The possible charges readied during the Nixon-Watergate investigation

After 44 years, some previously sealed documents have been released in the legal road map for the impeachment case against President Richard M. Nixon.

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UNITED STATES DISTRICT COURT
FOR THE DISTRICT OF COLUMBIA

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UNITED STATES OF AMERICA
Criminal No.

Violation of 18 U.S.C.
V. 201(d), 371, 1503, and 1510
(bribery, conspiracy,
obstruction of justice and

obstruction of a criminal
investigation)

RICHARD M. NIXON
PRESENTMENT
The Grand Jury charges:
Introduction

1. At all times material herein, the Democratic National
Committee, an unincorporated association, was located at the Watergate
Office Building, 2600 Virginia Avenue, NW., in the District of
Columbia.

2. At all times material herein, the United States Attorney's
Office for the District of Columbia and the Federal Bureau of
Investigation were parts of the Department of Justice, a department
and agency of the United States.

3. At all times material herein, RICHARD M. NIXON was the
President of the United States.

4. On or about June 17, 1972, Bernard L. Barker, Virgilio R.
Gonzalez, Eugenio R. Martinez, James W. McCord, and Frank L. Sturgis
were arrested in the offices of the Democratic National Committee
while attempting to photograph documents and repair a surreptitious
electronic listening device which had previously been placed in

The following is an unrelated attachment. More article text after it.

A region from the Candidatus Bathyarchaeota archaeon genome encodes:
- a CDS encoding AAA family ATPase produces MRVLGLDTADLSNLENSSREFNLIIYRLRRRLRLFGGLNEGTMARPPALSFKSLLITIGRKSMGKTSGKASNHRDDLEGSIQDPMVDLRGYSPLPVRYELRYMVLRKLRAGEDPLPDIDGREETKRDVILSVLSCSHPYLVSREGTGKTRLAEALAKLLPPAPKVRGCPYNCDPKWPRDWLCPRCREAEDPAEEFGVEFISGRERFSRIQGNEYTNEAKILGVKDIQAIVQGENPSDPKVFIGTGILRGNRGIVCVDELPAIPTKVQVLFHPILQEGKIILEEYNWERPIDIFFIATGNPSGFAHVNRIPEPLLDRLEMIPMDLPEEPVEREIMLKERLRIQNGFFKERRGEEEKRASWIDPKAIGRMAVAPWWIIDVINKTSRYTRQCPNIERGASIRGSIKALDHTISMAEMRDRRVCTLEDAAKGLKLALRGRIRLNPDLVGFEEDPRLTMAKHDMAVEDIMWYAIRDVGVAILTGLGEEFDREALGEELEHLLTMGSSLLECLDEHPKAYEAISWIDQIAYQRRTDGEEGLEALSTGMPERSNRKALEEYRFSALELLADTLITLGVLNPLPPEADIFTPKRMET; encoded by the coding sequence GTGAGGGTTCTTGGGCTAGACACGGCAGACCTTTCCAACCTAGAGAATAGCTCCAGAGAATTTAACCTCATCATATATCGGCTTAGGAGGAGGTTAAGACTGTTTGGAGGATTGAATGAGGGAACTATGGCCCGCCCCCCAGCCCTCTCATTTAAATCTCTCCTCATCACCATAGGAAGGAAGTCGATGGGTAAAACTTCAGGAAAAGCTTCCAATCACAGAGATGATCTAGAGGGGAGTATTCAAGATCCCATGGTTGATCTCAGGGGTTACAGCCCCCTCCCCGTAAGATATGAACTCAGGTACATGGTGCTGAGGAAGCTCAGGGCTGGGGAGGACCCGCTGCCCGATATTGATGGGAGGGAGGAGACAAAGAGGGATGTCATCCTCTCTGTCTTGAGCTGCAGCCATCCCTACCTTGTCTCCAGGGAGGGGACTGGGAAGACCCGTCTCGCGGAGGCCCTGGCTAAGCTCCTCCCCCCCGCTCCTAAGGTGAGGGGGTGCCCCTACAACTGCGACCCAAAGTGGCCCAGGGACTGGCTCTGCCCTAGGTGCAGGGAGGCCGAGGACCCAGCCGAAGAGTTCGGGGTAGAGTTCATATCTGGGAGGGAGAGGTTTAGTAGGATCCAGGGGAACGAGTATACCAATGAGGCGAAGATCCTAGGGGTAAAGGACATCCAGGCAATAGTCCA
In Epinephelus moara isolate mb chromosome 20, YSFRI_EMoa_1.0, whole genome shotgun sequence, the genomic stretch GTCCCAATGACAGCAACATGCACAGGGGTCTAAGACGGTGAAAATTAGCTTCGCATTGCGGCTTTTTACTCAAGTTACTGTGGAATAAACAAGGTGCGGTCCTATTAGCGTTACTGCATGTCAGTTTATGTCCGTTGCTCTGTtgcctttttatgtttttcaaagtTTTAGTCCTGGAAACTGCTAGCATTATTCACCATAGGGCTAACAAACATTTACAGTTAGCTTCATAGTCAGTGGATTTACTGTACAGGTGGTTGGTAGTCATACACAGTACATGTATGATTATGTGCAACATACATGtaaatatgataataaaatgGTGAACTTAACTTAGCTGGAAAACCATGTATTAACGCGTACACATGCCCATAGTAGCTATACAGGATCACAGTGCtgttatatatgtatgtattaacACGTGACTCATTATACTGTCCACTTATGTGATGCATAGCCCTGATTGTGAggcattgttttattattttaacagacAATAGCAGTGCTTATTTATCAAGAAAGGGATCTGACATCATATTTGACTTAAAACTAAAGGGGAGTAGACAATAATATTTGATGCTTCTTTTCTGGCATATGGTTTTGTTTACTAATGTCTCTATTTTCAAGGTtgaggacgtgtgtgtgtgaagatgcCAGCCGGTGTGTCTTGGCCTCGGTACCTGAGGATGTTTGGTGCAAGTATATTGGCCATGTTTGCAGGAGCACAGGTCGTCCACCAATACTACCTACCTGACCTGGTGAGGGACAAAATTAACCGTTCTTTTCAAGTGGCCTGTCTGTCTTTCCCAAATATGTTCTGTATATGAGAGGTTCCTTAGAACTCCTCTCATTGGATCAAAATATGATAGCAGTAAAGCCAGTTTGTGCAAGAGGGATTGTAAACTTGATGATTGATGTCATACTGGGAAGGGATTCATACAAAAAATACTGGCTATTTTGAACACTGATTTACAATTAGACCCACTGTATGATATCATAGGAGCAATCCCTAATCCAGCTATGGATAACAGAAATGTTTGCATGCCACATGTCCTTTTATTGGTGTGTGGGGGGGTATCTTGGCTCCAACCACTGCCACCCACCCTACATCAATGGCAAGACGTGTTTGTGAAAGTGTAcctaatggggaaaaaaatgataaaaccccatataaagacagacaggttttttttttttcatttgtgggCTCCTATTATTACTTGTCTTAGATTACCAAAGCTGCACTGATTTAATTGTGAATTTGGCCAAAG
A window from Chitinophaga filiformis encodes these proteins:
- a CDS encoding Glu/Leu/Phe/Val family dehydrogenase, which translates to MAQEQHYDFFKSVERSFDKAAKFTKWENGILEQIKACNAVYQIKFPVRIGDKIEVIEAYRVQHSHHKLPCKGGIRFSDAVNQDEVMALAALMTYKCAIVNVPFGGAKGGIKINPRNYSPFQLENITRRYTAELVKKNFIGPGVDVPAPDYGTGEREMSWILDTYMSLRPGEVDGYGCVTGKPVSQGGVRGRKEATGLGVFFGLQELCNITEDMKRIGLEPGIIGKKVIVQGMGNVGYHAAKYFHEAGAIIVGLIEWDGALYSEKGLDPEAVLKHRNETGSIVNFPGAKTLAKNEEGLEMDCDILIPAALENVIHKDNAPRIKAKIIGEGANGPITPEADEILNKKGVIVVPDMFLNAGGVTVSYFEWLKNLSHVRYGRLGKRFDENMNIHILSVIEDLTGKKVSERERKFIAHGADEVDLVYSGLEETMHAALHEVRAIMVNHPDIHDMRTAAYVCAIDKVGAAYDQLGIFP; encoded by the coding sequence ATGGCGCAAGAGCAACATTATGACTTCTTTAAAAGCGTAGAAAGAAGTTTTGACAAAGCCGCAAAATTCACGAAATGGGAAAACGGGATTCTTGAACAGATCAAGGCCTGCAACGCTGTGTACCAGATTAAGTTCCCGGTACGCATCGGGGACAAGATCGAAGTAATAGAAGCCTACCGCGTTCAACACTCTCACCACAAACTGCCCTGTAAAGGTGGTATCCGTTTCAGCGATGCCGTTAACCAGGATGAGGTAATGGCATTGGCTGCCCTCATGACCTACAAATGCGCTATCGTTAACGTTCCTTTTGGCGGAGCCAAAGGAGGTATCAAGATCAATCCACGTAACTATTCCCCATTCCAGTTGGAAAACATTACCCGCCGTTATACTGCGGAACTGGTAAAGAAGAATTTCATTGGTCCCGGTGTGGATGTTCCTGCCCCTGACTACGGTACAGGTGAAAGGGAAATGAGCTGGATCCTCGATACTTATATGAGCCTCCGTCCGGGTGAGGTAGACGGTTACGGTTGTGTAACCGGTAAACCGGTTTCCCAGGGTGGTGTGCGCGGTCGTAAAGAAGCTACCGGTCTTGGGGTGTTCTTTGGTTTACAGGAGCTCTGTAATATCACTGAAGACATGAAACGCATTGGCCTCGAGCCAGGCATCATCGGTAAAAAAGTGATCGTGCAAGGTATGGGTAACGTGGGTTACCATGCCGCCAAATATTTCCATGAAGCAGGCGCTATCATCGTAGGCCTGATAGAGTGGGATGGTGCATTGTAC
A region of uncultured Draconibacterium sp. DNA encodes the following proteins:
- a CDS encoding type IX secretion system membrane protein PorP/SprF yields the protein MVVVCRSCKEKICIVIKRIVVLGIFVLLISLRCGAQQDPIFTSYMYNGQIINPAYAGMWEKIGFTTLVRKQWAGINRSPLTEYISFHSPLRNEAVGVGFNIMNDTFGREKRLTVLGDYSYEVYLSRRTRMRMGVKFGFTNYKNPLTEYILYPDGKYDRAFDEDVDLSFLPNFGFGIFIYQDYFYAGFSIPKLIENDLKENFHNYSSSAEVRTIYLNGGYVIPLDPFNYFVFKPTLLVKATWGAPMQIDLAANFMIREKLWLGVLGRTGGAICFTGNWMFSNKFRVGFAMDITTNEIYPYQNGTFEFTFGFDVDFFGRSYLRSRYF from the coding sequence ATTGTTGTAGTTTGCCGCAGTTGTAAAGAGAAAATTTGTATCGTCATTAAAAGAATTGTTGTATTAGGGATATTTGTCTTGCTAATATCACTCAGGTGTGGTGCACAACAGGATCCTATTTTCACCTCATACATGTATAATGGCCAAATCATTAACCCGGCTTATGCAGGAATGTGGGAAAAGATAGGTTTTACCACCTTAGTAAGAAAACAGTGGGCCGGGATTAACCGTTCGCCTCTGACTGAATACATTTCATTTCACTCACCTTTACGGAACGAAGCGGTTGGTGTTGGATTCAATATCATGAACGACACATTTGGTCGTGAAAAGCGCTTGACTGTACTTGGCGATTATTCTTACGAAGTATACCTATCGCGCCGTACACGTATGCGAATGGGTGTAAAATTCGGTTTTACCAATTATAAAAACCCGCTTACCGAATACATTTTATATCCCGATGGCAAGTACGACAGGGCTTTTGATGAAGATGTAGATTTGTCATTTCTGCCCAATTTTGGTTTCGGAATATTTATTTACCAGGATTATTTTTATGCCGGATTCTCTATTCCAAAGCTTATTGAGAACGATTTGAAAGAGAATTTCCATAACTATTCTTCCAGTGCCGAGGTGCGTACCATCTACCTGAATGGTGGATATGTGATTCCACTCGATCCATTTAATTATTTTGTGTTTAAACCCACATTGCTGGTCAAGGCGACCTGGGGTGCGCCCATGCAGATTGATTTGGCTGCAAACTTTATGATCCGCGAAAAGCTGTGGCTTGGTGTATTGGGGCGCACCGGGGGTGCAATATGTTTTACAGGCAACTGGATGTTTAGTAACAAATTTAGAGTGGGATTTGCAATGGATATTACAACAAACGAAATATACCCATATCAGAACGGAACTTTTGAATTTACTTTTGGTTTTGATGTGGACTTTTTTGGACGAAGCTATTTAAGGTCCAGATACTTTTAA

those offic?iunlawfully.

5. Beginning on or about June 17, 1972, and at all times
material herein, the Federal Bureau of Investigation and the United
States Attorney's Office for the District of Columbia were conducting
an investigation, in conjunction with a Grand Jury of the United
States District Court for the District of Columbia which had been
duly empanelled and sworn on or about June 5, 1972, to determine
whether violations of 18 U.S.C. 371, 2511, and 22 D.C. Code 1801(b),
and of other statutes of the United States and of the District of

Columbia, had been committed in the District of Columbia and elsewhere,

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and to identify the individual or individuals who had committed,
caused the commission of, or conspired to commit such violations.
On or about June 23, 1972, the Grand Jury began hearing evidence
in connection with this investigation.

6. On or about September 15, 1972, in connection with the
said investigation, the Grand Jury returned an indictment in
Criminal Case No. 1827-72 in the United States District Court for
the District of Columbia, charging Bernard L. Barker, Virgilio R.
Gonzalez, E. Howard Hunt, Jr., G. Gordon Liddy, Eugenio R. Martinez,
James W. McCord, Jr., and Frank L. Sturgis with conspiracy, burglary

and unlawful endeavor to intercept wire communications.

COUNT ONE

7. From on or about March 21, 1973, up to and including the
date of the filing of the presentment, in the District of Columbia
and elsewhere, RICHARD M. NIXON, unlawfully, willfully and knowingly
did combine, conSpire, confederate and agree together and with co-
conspirators unnamed herein to commit offenses against the United
States, to wit, to commit bribery in violation of Title 18,
United States Code, Section 201(d), to obstruct justice in violation
of Title 18, United States Code, Section 1503, and to obstruct a
criminal investigation in violation of Title 18, United States Code,
Section 1510.

8. It was part of the conSpiracy that RICHARD M. NIXON and